World & Nation
AP The Wire
Comics & Games
Home & Garden
Advertise with the Times
© St. Petersburg Times,
It's 7:15 p.m. Sunday.
The drummers are rolling in.
They come from Sarasota, St. Petersburg, Plant City. They come carrying bongos and djembe drums, empty coffee cans and Culligan water cooler jugs, neon light sticks, finger cymbals, Chinese gongs and Latin claves. They come for the community, the rhythm, the release.
They've been coming to this Treasure Island beach since March. Each Sunday, the circle expands.
By 8:22, when the sun splashes down, 26 people are playing percussion. Lawyers and melon farmers, a young masseuse and a middle-aged parking attendant, a custodian, a computer programmer, a horticulturist. None of them know each other.
Except in spirit, and by sound.
Daaa-ta-dum-dum-daaa-ta-dum-dum, a man with a brown ponytail beats loudest, hammering two tall congas with green-headed mallets. The woman next to him is rapping counterrhythms on the doumbek between her knees. Someone is shaking a tambourine.
Not everyone on the circle knows how to drum. Lots don't own instruments. Many improvise, pummelling plastic pails, hollowed-out tree trunks, metal arms of their beach chairs.
The rhythms shift and swell, fade, rebuild, break down. Double time. Decrescendo. Layer upon layer weaving in and out, throbbing into a frenzy, spinning, colliding, subsiding, then returning to a familiar refrain.
"There's an intangible high, an almost meditative state you can get to," says Bill Keiser, a 49-year-old systems analyst from Tampa. "I leave here more ready to go back to work Monday morning."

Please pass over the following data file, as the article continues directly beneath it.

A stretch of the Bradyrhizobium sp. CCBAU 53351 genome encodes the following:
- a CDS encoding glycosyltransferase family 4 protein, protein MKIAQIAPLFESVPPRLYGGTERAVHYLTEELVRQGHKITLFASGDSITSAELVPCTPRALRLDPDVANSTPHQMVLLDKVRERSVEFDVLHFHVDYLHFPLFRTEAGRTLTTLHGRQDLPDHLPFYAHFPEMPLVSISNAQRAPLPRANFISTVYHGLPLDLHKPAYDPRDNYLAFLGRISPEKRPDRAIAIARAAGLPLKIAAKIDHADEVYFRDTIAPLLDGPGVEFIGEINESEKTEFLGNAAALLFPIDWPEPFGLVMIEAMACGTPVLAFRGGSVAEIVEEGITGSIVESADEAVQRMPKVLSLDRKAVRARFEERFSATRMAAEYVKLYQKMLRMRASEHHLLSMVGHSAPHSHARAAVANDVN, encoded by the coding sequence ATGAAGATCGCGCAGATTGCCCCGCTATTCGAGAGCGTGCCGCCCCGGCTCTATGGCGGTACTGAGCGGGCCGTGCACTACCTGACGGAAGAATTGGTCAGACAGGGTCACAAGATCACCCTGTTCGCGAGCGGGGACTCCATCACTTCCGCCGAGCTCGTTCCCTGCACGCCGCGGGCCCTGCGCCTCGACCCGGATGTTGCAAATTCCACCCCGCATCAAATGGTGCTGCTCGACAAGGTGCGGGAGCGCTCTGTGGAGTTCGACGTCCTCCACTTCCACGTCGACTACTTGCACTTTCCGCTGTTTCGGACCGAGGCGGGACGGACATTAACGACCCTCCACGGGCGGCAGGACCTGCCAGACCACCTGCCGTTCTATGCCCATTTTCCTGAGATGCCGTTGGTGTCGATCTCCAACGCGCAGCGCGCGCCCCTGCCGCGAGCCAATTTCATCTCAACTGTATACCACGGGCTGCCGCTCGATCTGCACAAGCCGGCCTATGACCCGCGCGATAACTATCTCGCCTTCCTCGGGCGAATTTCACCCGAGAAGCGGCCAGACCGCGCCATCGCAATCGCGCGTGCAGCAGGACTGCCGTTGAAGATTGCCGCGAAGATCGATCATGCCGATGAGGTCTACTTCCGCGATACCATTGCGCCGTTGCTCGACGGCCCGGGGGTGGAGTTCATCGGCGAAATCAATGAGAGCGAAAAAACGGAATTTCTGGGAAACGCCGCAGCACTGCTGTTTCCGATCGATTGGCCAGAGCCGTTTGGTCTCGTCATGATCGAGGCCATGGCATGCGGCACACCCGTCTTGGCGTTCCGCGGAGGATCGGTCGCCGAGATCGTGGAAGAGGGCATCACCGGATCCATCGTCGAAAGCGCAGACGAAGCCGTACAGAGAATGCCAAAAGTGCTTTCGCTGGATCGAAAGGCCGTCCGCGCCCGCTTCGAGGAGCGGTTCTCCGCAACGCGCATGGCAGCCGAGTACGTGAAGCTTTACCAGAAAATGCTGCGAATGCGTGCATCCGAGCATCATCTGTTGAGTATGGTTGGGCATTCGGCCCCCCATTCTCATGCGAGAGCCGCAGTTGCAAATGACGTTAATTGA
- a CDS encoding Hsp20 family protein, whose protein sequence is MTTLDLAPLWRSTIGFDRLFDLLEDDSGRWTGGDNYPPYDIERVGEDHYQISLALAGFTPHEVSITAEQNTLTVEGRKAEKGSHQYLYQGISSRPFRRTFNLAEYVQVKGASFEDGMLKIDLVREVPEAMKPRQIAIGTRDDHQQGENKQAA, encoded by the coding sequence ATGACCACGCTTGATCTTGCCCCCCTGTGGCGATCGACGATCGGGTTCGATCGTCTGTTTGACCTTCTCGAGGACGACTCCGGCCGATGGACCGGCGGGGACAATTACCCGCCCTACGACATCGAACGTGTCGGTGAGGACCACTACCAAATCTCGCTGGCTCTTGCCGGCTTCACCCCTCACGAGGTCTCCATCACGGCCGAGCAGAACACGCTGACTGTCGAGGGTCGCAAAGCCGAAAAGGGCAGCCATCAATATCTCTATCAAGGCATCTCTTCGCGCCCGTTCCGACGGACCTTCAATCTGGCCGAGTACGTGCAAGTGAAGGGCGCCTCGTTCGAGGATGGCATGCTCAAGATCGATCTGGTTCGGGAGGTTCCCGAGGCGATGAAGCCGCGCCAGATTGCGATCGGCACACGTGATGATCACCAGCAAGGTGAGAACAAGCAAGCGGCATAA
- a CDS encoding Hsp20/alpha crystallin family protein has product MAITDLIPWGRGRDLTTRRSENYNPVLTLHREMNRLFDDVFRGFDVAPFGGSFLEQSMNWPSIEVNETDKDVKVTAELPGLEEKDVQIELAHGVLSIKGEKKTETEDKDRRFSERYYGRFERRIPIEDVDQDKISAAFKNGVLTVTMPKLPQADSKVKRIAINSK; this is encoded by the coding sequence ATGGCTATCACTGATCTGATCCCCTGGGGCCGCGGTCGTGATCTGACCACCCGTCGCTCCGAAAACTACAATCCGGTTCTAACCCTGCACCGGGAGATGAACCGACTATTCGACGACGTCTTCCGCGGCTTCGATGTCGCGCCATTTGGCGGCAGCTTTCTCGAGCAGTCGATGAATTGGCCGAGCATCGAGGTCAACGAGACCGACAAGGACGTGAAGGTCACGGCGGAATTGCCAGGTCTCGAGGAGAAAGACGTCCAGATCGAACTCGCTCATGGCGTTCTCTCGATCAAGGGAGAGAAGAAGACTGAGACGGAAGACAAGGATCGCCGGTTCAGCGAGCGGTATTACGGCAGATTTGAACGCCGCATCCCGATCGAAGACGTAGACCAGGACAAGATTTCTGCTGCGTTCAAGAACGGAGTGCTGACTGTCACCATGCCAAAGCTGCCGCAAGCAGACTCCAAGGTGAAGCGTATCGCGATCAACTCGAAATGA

What started as a college project has spiraled into something almost spiritual. Christine Jalbert, a 26-year-old modern dance student, began the circle with her belly-dancing friend Johanna Krynytzky. They invited six friends the first Sunday; the second week, they hung a few fliers.
"For my class, we were supposed to create something that would generate community and foster self-expression," says Jalbert, who had never drummed before. "I wanted to come up with an atmosphere where adults could let go without alcohol. It's really evolved into something much bigger."
At 9:10 p.m., 34 people are playing and at least that many more are listening. It's almost dark. A pregnant moon has parked overhead.
The faint light of a fishing boat slides along the horizon. A shooting star silently slips into the saltwater.
The drummers roll on, keeping time with the tide.
The earth's heartbeat echoes along the beach.
-- LANE DeGREGORY, Times staff writer
-- For information on this and other Tampa Bay drum circles, go to tidrums.tripod.com.
© St. Petersburg Times. All rights reserved.